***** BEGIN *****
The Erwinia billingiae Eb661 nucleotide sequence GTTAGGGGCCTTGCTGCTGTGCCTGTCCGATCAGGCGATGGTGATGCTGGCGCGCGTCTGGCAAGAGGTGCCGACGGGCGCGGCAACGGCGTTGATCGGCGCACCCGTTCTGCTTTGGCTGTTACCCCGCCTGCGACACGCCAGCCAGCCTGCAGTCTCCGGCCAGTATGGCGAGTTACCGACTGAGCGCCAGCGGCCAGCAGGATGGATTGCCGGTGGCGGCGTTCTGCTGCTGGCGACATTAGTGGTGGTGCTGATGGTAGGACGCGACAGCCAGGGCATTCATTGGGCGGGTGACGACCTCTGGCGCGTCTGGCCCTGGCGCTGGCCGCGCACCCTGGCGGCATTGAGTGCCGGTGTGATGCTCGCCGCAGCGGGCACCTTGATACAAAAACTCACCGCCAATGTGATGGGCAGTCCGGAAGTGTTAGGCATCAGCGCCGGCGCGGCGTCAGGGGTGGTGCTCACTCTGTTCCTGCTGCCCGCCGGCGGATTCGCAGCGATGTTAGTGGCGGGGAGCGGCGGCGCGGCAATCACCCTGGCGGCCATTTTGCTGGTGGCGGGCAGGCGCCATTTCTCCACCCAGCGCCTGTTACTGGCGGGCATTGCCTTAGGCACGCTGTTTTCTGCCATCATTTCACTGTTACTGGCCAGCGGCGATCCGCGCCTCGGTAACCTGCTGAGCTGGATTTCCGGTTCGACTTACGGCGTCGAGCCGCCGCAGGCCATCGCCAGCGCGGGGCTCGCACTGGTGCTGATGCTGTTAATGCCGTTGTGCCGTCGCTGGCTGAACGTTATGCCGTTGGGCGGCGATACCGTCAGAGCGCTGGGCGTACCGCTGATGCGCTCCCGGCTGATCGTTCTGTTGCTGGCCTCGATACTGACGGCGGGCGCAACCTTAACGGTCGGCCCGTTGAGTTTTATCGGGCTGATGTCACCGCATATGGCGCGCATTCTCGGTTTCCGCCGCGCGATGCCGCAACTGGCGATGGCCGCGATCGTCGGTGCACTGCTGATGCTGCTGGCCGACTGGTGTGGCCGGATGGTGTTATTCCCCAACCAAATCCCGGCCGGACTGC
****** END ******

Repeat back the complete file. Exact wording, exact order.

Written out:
The Erwinia billingiae Eb661 nucleotide sequence GTTAGGGGCCTTGCTGCTGTGCCTGTCCGATCAGGCGATGGTGATGCTGGCGCGCGTCTGGCAAGAGGTGCCGACGGGCGCGGCAACGGCGTTGATCGGCGCACCCGTTCTGCTTTGGCTGTTACCCCGCCTGCGACACGCCAGCCAGCCTGCAGTCTCCGGCCAGTATGGCGAGTTACCGACTGAGCGCCAGCGGCCAGCAGGATGGATTGCCGGTGGCGGCGTTCTGCTGCTGGCGACATTAGTGGTGGTGCTGATGGTAGGACGCGACAGCCAGGGCATTCATTGGGCGGGTGACGACCTCTGGCGCGTCTGGCCCTGGCGCTGGCCGCGCACCCTGGCGGCATTGAGTGCCGGTGTGATGCTCGCCGCAGCGGGCACCTTGATACAAAAACTCACCGCCAATGTGATGGGCAGTCCGGAAGTGTTAGGCATCAGCGCCGGCGCGGCGTCAGGGGTGGTGCTCACTCTGTTCCTGCTGCCCGCCGGCGGATTCGCAGCGATGTTAGTGGCGGGGAGCGGCGGCGCGGCAATCACCCTGGCGGCCATTTTGCTGGTGGCGGGCAGGCGCCATTTCTCCACCCAGCGCCTGTTACTGGCGGGCATTGCCTTAGGCACGCTGTTTTCTGCCATCATTTCACTGTTACTGGCCAGCGGCGATCCGCGCCTCGGTAACCTGCTGAGCTGGATTTCCGGTTCGACTTACGGCGTCGAGCCGCCGCAGGCCATCGCCAGCGCGGGGCTCGCACTGGTGCTGATGCTGTTAATGCCGTTGTGCCGTCGCTGGCTGAACGTTATGCCGTTGGGCGGCGATACCGTCAGAGCGCTGGGCGTACCGCTGATGCGCTCCCGGCTGATCGTTCTGTTGCTGGCCTCGATACTGACGGCGGGCGCAACCTTAACGGTCGGCCCGTTGAGTTTTATCGGGCTGATGTCACCGCATATGGCGCGCATTCTCGGTTTCCGCCGCGCGATGCCGCAACTGGCGATGGCCGCGATCGTCGGTGCACTGCTGATGCTGCTGGCCGACTGGTGTGGCCGGATGGTGTTATTCCCCAACCAAATCCCGGCCGGACTGC